YARMOUTH, Maine — Herbie, a massive tree that stretched 110 feet into the sky, captured the imagination of a town’s residents and earned the title of New England’s champion elm, was cut down Tuesday after a long battle with Dutch elm disease. It was more than 200 years old.
Assisted by a massive crane, chain saw-wielding workers on Tuesday took the proud tree down, limb by limb, as residents and the tree’s 101-year-old caretaker gathered to bid it farewell. Even with its massive limbs removed, the tree’s 10-ton trunk was so heavy that it shook the ground when it fell with a thud.
Among those witnessing the tree’s historic passing was Frank Knight, the town’s former tree warden, who cared for the beloved American elm for a half-century.
“It’s been a beautiful tree. I’m sorry to see it go. But nothing is forever,” Knight said. “It’s pretty near my turn. And it’s just a fact of life that life is going to end. And that’s for people, for trees, for everything. I thank the good Lord every day that we had him in his glory and beauty for so long.”
After the cutting was delayed for 24 hours because of a winter storm, the crew quickly set about dismantling Herbie in methodical fashion under steady snowfall Tuesday. Its top limbs were 30 to 40 feet long, as big as typical trees. The final cut that brought down its trunk was made by a man wielding a 5-foot-long chain saw.
Afterward, Knight was greeted with a round of applause as he joined a crowd that gathered around the tree’s stump. Steadied with a cane, Knight watched a state official count the tree’s rings.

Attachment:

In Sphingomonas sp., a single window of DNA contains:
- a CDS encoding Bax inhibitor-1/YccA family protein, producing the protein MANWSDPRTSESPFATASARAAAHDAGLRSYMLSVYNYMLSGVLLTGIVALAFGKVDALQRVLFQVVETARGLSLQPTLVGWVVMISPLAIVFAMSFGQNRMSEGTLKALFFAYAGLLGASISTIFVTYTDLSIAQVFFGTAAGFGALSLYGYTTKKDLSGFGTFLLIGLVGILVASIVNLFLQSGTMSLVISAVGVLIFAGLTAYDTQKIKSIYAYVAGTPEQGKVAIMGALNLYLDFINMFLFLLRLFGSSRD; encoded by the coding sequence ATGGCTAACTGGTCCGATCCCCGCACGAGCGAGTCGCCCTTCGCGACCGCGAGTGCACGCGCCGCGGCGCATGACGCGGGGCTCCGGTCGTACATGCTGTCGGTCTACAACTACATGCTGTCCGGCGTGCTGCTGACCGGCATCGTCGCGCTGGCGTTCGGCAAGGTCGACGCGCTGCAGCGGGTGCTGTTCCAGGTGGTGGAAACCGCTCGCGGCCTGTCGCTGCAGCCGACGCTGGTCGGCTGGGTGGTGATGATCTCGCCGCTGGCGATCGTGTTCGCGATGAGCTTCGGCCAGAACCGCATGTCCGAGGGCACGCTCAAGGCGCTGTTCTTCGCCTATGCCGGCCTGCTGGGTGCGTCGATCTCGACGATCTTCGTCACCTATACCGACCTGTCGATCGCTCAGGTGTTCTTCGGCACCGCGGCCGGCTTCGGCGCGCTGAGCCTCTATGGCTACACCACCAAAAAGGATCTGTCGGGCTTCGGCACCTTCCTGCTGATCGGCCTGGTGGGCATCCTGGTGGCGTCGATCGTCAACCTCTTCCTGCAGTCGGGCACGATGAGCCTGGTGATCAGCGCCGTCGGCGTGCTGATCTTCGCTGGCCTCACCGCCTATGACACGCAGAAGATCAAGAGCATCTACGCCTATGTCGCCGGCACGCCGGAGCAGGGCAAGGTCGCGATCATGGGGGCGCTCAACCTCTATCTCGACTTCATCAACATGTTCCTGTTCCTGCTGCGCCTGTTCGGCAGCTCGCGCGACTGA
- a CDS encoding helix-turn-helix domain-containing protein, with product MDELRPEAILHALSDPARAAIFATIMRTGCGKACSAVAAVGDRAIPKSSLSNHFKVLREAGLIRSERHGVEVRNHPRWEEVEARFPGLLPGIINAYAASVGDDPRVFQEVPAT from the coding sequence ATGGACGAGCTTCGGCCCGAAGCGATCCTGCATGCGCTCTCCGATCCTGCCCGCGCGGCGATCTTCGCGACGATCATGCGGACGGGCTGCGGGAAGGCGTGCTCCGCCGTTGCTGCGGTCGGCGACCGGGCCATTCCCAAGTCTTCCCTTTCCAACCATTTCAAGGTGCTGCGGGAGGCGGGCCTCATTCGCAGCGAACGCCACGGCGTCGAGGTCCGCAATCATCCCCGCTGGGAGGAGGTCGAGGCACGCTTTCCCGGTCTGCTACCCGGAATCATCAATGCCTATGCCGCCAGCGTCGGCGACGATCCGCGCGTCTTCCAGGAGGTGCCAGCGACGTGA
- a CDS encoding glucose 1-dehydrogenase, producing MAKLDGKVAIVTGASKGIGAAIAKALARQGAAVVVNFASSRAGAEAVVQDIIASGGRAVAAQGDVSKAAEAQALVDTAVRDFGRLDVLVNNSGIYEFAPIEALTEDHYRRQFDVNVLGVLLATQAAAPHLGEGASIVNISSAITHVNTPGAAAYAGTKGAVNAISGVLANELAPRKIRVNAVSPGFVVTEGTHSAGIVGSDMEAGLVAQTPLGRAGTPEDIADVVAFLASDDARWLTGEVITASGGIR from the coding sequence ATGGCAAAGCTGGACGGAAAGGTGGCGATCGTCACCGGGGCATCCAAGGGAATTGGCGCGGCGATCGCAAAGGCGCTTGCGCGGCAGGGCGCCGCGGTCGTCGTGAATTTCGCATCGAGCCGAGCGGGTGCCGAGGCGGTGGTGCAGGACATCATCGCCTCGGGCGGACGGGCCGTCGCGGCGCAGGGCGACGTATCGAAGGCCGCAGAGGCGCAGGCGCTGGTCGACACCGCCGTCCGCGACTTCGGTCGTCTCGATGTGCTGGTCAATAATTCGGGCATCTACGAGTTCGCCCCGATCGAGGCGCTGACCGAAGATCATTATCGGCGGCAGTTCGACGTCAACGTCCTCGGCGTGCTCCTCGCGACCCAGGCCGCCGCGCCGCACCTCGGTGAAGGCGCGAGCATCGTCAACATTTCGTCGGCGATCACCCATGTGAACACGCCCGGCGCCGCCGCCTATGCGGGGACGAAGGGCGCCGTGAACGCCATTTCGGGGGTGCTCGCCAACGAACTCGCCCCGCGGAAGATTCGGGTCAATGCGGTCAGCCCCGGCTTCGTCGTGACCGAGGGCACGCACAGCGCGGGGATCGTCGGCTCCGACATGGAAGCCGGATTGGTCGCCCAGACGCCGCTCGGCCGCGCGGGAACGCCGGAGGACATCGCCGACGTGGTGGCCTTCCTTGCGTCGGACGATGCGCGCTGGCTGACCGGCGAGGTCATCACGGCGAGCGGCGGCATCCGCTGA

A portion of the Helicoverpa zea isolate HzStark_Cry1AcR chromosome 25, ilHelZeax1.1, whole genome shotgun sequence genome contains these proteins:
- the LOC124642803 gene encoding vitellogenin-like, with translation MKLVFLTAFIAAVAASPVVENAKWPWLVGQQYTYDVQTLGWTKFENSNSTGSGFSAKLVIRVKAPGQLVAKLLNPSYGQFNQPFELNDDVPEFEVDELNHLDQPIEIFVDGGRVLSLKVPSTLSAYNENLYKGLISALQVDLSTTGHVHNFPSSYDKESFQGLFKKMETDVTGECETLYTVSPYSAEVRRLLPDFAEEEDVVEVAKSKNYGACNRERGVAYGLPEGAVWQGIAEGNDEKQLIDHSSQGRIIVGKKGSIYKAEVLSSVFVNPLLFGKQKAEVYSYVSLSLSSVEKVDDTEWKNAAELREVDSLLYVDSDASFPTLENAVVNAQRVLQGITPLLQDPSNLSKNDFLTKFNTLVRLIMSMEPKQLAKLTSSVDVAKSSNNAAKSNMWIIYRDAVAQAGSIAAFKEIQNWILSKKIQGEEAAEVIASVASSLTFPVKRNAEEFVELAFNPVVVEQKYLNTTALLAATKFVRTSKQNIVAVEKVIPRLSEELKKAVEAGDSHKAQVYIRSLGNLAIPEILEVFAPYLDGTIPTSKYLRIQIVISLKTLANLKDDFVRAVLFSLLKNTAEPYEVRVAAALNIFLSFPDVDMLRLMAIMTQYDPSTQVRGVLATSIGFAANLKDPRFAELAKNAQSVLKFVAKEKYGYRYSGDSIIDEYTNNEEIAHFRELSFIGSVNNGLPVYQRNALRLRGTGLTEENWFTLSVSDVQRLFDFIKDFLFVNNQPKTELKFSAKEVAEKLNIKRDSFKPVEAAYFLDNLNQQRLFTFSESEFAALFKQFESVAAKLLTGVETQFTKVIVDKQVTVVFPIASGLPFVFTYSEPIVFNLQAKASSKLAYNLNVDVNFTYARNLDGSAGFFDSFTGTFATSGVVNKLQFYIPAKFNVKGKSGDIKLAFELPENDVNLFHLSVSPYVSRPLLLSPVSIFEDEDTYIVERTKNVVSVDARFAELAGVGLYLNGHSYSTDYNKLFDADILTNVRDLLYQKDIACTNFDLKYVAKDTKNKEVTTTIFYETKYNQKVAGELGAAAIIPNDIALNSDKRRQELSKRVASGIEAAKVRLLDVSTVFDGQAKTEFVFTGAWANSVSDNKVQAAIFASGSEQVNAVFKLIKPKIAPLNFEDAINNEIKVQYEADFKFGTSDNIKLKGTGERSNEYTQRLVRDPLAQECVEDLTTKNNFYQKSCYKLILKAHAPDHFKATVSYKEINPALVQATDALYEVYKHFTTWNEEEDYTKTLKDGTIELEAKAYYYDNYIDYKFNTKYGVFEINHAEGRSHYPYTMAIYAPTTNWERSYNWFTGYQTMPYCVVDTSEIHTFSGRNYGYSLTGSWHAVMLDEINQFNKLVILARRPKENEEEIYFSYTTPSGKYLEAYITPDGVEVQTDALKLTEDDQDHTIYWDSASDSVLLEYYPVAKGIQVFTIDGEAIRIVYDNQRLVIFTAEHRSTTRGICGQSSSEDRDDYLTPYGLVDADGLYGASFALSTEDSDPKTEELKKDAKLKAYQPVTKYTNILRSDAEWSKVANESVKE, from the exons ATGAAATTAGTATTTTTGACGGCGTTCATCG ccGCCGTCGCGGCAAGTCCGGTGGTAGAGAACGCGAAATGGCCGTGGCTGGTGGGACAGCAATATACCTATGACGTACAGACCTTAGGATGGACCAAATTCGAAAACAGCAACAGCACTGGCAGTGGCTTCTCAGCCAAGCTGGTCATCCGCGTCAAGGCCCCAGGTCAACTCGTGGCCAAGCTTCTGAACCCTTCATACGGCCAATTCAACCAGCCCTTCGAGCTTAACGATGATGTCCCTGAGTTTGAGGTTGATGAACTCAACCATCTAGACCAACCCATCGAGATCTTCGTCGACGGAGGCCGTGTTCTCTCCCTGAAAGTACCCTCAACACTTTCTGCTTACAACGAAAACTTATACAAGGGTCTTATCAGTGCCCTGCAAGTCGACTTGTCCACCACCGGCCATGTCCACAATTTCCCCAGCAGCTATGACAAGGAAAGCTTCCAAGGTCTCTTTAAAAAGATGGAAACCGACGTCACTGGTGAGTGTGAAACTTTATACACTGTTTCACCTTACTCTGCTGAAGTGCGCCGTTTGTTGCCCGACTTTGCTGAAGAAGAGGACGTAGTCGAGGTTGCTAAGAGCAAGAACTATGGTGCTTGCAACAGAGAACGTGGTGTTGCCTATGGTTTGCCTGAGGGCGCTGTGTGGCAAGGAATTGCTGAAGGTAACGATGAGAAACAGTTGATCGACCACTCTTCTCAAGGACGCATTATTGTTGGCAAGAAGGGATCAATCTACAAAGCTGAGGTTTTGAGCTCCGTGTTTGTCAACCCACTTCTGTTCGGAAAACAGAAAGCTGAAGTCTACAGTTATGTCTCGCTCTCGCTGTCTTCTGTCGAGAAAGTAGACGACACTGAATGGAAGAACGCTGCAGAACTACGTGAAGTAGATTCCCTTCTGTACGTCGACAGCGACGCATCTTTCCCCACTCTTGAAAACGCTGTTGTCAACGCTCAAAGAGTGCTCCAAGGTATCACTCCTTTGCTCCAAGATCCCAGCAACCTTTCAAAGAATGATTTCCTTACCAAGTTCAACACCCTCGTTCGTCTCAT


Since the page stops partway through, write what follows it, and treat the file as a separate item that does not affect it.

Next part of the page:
Herbie had been estimated to be 240 years old. But a preliminary count of growth rings by Peter Lammert of the Maine Forest Service indicated it was 212. A precise age will be announced after the stump is sanded smooth and examined under magnification, Lammert said.
Based on the revised age, it’s now believed Herbie sprouted around 1798, not long after the 13 original colonies gained their independence and shipbuilding had taken root on the shores of Yarmouth. Over the years, generations of residents passed under the shade tree.
The tree became well known among townsfolk as one of a handful of large elms that survived after Dutch elm disease arrived in the late 1950s.
Knight, Yarmouth’s volunteer tree warden, realized he couldn’t save the town’s elms, which were dying by the hundreds from the fungal disease. So he focused his efforts on one tree — the giant elm with a straight trunk and sturdy branches at the corner of East Main Street and Yankee Drive.
Nicknamed Herbie by resident Donna Felker and her friends when they were children, the tree survived 14 rounds of Dutch elm disease, thanks to Knight’s efforts. Knight oversaw selective pruning of Herbie’s diseased limbs, as well as application of insecticides and injections of fungicide.
Over time, Herbie eventually became New England’s greatest elm — believed to be its largest and oldest, and known as much for its resilience as its grand size.
Mary Ellen Bradford, who took her 4-year-old grandson to see Herbie’s demise, said there was a sense of loss for many who live in Yarmouth.
“It’s kind of a sad day, but we have great memories,” she said. “We’ve always taken pictures of our kids in front of it over the years.”
While Herbie was big, it wasn’t the nation’s tallest elm. There’s a taller one in Baltimore County, Md., and it’s possible that a new champion elm, in Ohio, will be crowned this year by American Forests, which keeps tabs on big trees, according to Jan Ames Santerre, Maine’s tall-tree coordinator.